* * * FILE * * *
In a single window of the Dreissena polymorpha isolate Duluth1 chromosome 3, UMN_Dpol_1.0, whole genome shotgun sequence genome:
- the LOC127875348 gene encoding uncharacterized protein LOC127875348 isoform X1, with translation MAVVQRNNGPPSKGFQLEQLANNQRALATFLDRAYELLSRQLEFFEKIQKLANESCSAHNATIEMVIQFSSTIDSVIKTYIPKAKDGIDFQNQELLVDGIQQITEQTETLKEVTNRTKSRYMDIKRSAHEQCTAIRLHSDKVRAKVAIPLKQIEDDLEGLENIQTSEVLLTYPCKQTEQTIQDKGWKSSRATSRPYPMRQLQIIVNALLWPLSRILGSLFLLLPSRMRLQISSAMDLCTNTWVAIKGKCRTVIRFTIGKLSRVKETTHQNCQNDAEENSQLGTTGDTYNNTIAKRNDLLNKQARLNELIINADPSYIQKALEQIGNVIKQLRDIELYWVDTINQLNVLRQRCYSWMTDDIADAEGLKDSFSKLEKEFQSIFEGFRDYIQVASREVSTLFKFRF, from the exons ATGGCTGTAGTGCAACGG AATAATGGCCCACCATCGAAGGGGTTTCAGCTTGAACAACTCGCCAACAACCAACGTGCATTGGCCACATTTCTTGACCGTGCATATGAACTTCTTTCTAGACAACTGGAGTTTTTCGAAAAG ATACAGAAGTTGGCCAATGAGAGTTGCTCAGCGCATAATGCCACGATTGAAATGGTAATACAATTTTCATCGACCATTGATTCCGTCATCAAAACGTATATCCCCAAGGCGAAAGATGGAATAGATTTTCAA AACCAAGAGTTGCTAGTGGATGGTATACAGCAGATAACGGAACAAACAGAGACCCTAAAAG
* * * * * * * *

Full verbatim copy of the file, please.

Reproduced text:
In a single window of the Dreissena polymorpha isolate Duluth1 chromosome 3, UMN_Dpol_1.0, whole genome shotgun sequence genome:
- the LOC127875348 gene encoding uncharacterized protein LOC127875348 isoform X1, with translation MAVVQRNNGPPSKGFQLEQLANNQRALATFLDRAYELLSRQLEFFEKIQKLANESCSAHNATIEMVIQFSSTIDSVIKTYIPKAKDGIDFQNQELLVDGIQQITEQTETLKEVTNRTKSRYMDIKRSAHEQCTAIRLHSDKVRAKVAIPLKQIEDDLEGLENIQTSEVLLTYPCKQTEQTIQDKGWKSSRATSRPYPMRQLQIIVNALLWPLSRILGSLFLLLPSRMRLQISSAMDLCTNTWVAIKGKCRTVIRFTIGKLSRVKETTHQNCQNDAEENSQLGTTGDTYNNTIAKRNDLLNKQARLNELIINADPSYIQKALEQIGNVIKQLRDIELYWVDTINQLNVLRQRCYSWMTDDIADAEGLKDSFSKLEKEFQSIFEGFRDYIQVASREVSTLFKFRF, from the exons ATGGCTGTAGTGCAACGG AATAATGGCCCACCATCGAAGGGGTTTCAGCTTGAACAACTCGCCAACAACCAACGTGCATTGGCCACATTTCTTGACCGTGCATATGAACTTCTTTCTAGACAACTGGAGTTTTTCGAAAAG ATACAGAAGTTGGCCAATGAGAGTTGCTCAGCGCATAATGCCACGATTGAAATGGTAATACAATTTTCATCGACCATTGATTCCGTCATCAAAACGTATATCCCCAAGGCGAAAGATGGAATAGATTTTCAA AACCAAGAGTTGCTAGTGGATGGTATACAGCAGATAACGGAACAAACAGAGACCCTAAAAG